Jon Rahm’s move to LIV explained - what does it mean for golf?

How much money will Rahm make? What happens next for the PGA Tour? Who will follow Rahm to LIV?

What has happened and what does it mean for golf?

Jon Rahm has signed for LIV Golf for a $300 million deal for three years. The signing of the Spaniard shifts the balance of world golf, and put further strain on the PGA Tour’s claims to have most of the best players in the world.

Is Rahm really good enough to do that?

Yes, he is. His two majors and multiple DP and PGA Tour wins speak to that. One statistic that shows his consistent brilliance is that in his career he has had 20 wins and only 15 missed cuts. No other top golfer in the past 20 years has a positive win to missed cuts ratio other than Tiger Woods. He made the Masters a procession this year, briefly ignited the British Open Championship with a third round 63, and was unbeatable at times at the Ryder Cup.


“It would be really not very good for us because we want to play against the best players in the world and that’s what Jon is,” Jordan Spieth admitted.

What does it mean for the LIV Tour?

LIV will add a 13th team to their roster with Rahm as captain, give him an ownership stake and recruit more PGA Tour players to join his team. Ten Golf, the Spanish golf website who first reported Rahm’s move to LIV was a possibility, have linked Ryder Cup teammate Tyrrell Hatton (world number 12) and Tony Finau (world number 21) to his new team. The PGA Tour will fear it will open the floodgates for more signings.

What has Rahm said in the past about LIV?

The Spaniard had “pledged his fealty” to his tour last year and has been in a crisis meeting about the PGA Tour’s future in Delaware.

“Will our lifestyle change if I got $400 million? No, it will not change one bit,” he said then. “Truth be told, I could retire right now with what I’ve made and live a very happy life and not play golf again. So I’ve never really played the game of golf for monetary reasons.” As recently as August he said: “I laugh when people rumour me with LIV Golf. I’ve never liked the format.”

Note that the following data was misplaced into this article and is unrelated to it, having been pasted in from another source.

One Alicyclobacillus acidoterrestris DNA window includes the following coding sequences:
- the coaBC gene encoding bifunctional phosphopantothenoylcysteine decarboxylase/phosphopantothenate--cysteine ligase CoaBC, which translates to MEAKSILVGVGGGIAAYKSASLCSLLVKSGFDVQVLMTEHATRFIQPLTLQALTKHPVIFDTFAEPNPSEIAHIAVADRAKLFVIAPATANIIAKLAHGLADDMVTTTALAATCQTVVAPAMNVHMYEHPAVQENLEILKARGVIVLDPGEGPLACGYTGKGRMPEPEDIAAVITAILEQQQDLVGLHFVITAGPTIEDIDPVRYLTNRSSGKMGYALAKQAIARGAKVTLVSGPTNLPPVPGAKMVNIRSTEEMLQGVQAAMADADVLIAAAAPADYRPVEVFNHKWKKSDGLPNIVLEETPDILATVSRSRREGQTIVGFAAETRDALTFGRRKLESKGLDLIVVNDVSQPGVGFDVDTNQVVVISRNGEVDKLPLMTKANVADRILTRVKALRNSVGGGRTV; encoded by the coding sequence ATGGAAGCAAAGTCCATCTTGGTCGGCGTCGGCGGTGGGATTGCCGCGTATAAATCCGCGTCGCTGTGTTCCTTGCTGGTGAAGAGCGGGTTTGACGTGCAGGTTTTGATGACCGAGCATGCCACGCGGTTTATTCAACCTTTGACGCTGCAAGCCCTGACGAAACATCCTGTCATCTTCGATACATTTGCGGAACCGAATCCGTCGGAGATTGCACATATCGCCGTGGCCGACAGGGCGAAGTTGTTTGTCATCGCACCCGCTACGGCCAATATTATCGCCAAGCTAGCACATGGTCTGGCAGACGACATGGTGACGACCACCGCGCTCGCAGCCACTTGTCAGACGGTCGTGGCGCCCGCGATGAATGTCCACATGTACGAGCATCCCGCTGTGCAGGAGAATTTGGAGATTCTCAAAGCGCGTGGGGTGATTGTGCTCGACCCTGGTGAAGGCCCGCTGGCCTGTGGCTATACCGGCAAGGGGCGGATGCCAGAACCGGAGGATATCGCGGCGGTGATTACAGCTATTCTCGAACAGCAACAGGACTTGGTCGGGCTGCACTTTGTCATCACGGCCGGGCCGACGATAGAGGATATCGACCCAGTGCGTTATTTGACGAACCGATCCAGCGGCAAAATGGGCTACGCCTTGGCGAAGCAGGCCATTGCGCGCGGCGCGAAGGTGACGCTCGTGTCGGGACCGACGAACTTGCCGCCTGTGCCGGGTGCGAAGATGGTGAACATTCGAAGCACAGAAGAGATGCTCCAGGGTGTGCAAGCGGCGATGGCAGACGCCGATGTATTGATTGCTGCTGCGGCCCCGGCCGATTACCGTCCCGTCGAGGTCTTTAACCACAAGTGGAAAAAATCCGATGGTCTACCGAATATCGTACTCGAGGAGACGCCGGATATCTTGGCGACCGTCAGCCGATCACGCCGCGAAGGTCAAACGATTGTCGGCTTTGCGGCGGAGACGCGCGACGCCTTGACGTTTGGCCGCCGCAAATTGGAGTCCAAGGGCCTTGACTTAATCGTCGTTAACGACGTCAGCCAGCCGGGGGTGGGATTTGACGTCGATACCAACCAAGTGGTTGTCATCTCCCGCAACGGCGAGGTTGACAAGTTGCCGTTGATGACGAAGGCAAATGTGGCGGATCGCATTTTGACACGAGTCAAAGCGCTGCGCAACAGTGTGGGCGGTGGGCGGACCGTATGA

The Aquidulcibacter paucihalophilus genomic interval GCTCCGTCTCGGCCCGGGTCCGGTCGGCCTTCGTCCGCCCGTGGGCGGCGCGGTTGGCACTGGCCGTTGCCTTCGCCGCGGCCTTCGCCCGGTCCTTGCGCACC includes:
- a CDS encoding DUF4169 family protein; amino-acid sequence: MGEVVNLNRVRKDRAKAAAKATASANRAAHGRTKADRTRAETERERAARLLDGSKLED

His tune changed with yesterday’s announcement “I made this decision because I believe it’s the best for me and my family,” he said. “Everybody I’ve been able to talk to has been really supportive of me, so I’m very comfortable with my decision.”

What could have changed his mind?

Perhaps a longer time to think about a deal that Marca called the “biggest in sports history”. It is an obscene amount of money and Rahm admitted as much.

“Money was one of the reasons. I mean, I’m not gonna sit here and lie to you, so it was definitely one of the reasons ... this decision was made for many reasons [like] what I thought was best for me, don’t get me wrong. It’s a great deal. Right? I had a really good offer in front of me, and it’s one of the reasons why I took it.”

The events of June 6 may have changed things for Rahm. The PGA Tour and DP World Tours announced a merger with the LIV owners, the Saudi Arabian Public Investment Fund, that included Yasir Al-Rumayyan joining the PGA Tour board of directors and leading the new business venture as chairman. After that announcement, Rahm said he felt betrayed by management. The merger is yet to be finalised.